Where the streets have no guns
Columbine. Virginia Tech. Aurora.
When are we going to learn?
Reading about the recent tragedy in Colorado, the story of a man gone mad and a defenseless crowd of theater-goers forced to play witness to their own horror film, was saddening, depressing. But it wasn't surprising.
Gun violence, like capitalism in many respects, has become synonymous with America. It's embarrassing, really, that we're one of the last modern nations that somehow feels guns in the hands of Average Joe is still a good idea, that the words "gun control" to some people are still words of blasphemy, an affront on all things American.
As an expat in China, gun violence isn't a problem I have to worry about. It's one of the limited, perhaps only, perks of living in the world's largest police state. Freedoms here are few, but so are guns. And this is the country that invented gunpowder.
Under Chinese law, Average Zhou is strictly prohibited from owning firearms. Possession leads to a three-year prison sentence, while using a gun to commit a crime often yields a death sentence.
Modern gun laws in China date back to 1966, when the government passed sweeping legislation outlawing the manufacture and ownership of guns by private citizens. The act came after children playing with a rifle shot out a window in the Great Hall of the People, according to historians. That's like kids walking up to the U.S. Capitol and taking target practice.
But peek behind the red curtains and you'll see that gun control in China isn't meant just for public protection - it also keeps the government safe. These laws in China prevent exactly what the U.S. Constitution tries to defend: the people's right to bear arms to guard against an authoritarian government abusing its powers to impose tyrannical rule. China's great helmsman, Mao Zedong, even famously said that "political power grows out of the barrel of a gun," a credo he and the Communists used to supplant the Nationalist Party in 1949 and establish the People's Republic.
No one seems to complain. The Chinese I spoke to all said they feel safer knowing there aren't guns on the streets, at least not in quantities comparable with the United States. More importantly, the Chinese have bigger problems - social and political - taking precedence over the desire to buy a gun.
"Chinese people have lost so many human rights in all aspects, and losing the right to own a gun is nothing compared to birth control (China maintains a one-child policy to control its population) and restrictions on relocation (social mobility is limited and people are not always able to move from rural to urban areas or even between cities). That's not to mention restrictions on buying a car and purchasing a house in tier one cities," said one of my female Chinese friends, who wished to remain unnamed.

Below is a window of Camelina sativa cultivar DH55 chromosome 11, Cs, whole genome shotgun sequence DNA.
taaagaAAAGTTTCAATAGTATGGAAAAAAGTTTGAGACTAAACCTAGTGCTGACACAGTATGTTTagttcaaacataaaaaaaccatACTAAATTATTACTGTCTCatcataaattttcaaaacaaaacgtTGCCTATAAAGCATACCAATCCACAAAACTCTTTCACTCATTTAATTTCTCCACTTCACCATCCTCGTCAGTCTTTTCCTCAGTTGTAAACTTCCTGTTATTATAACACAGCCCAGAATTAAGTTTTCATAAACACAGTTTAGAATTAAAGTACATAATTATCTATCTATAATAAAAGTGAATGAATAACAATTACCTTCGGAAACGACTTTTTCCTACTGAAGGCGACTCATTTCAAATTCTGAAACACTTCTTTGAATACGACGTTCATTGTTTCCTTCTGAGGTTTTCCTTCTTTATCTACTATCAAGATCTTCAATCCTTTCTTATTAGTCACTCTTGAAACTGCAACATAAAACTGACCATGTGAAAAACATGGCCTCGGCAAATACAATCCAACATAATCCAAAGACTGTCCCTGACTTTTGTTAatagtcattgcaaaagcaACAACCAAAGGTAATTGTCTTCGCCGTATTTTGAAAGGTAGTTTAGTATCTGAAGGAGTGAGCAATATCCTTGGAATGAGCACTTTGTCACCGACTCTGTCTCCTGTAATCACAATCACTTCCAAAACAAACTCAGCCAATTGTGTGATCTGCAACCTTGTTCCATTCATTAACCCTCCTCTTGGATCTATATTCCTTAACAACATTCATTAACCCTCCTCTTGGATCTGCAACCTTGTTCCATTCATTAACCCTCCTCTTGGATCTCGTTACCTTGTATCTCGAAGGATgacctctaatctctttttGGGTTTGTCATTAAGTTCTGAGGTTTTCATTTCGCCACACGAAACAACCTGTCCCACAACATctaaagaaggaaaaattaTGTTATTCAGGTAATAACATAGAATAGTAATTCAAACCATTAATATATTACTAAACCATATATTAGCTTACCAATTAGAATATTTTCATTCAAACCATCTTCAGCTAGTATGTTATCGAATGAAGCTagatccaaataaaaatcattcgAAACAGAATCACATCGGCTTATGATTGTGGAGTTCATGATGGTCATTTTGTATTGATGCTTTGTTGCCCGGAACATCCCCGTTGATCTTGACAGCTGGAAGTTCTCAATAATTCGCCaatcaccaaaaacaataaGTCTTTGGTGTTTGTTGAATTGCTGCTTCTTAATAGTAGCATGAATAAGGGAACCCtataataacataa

This friend will be studying in the United States in the fall. I followed up with the obvious question: Are you afraid of going to the United States after hearing about all the instances of gun violence, particularly the incident in Colorado?
"It is disturbing, and I'm of course worried," she said. "It's not all about owning a gun. Guns make it easier to commit a massive crime, but it's not the weapon that should be blamed."
Should the United States take a page out of China's textbook on gun control? No. We shouldn't even be reading the same book.
Banning gun ownership won't stop gun interest. It may even pique people's fascination with the tabooed items, as is happening in China where the rich and powerful look to add rifles and handguns to their collection of expensive toys. Hunting is also becoming popular on the itineraries of the country's wealthy.
What the United States needs is limitation and regulation, not a complete ban. Do you have the right to buy a rifle to go hunting during deer season? Absolutely. Does that rifle have to be an AK-47 or other automatic weapon? Probably not.
At the very least, gun enthusiasts who point to the Constitution and cry "freedom" need a history lesson. When America's defining document was signed in 1789, establishing the right to keep and bear arms, it took a lengthy process to fire and reload a single-shot musket. America's forefathers could never have anticipated the firepower of assault rifles, or that one day one man could walk into a movie theater and cause as much death as a decent sized formation of Revolutionary War-era soldiers.
Brandon Taylor, a 2009 graduate of Penn State's College of Communications and a native of Pennsylvania's Coal Region, is currently living and working in China for the state-run BEIJING REVIEW, the country's only English-language newsweekly magazine. Taylor has also worked as a correspondent for the Lehighton Times News and the Bethlehem Press. Read his blog at http://www.btay200.blogspot.com/ for more photos and stories of his life abroad. He can be reached at firstname.lastname@example.org.